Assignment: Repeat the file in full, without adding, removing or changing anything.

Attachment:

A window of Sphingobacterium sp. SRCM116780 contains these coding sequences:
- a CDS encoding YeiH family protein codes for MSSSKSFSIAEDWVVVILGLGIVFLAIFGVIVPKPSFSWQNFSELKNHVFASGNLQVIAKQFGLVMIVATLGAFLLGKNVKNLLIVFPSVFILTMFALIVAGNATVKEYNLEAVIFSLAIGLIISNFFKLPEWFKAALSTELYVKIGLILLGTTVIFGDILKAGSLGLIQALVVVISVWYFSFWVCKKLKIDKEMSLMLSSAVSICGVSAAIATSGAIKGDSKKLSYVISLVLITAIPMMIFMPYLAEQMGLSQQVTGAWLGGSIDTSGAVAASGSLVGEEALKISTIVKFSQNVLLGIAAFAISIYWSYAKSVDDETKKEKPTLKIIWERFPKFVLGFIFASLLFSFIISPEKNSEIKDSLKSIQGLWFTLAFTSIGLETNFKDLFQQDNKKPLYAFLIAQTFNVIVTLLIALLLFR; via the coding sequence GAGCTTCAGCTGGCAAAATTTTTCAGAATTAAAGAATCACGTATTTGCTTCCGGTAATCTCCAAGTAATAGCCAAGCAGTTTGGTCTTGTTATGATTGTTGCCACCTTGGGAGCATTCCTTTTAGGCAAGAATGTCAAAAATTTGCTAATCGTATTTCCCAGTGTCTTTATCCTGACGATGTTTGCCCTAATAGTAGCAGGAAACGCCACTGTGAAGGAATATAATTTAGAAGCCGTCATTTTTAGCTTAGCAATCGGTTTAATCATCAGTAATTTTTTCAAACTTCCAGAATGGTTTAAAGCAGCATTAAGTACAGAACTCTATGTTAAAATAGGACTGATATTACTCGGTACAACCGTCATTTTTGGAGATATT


A window of Sphingobacterium sp. SRCM116780 contains these coding sequences:
- a CDS encoding YeiH family protein codes for MSSSKSFSIAEDWVVVILGLGIVFLAIFGVIVPKPSFSWQNFSELKNHVFASGNLQVIAKQFGLVMIVATLGAFLLGKNVKNLLIVFPSVFILTMFALIVAGNATVKEYNLEAVIFSLAIGLIISNFFKLPEWFKAALSTELYVKIGLILLGTTVIFGDILKAGSLGLIQALVVVISVWYFSFWVCKKLKIDKEMSLMLSSAVSICGVSAAIATSGAIKGDSKKLSYVISLVLITAIPMMIFMPYLAEQMGLSQQVTGAWLGGSIDTSGAVAASGSLVGEEALKISTIVKFSQNVLLGIAAFAISIYWSYAKSVDDETKKEKPTLKIIWERFPKFVLGFIFASLLFSFIISPEKNSEIKDSLKSIQGLWFTLAFTSIGLETNFKDLFQQDNKKPLYAFLIAQTFNVIVTLLIALLLFR; via the coding sequence GAGCTTCAGCTGGCAAAATTTTTCAGAATTAAAGAATCACGTATTTGCTTCCGGTAATCTCCAAGTAATAGCCAAGCAGTTTGGTCTTGTTATGATTGTTGCCACCTTGGGAGCATTCCTTTTAGGCAAGAATGTCAAAAATTTGCTAATCGTATTTCCCAGTGTCTTTATCCTGACGATGTTTGCCCTAATAGTAGCAGGAAACGCCACTGTGAAGGAATATAATTTAGAAGCCGTCATTTTTAGCTTAGCAATCGGTTTAATCATCAGTAATTTTTTCAAACTTCCAGAATGGTTTAAAGCAGCATTAAGTACAGAACTCTATGTTAAAATAGGACTGATATTACTCGGTACAACCGTCATTTTTGGAGATATT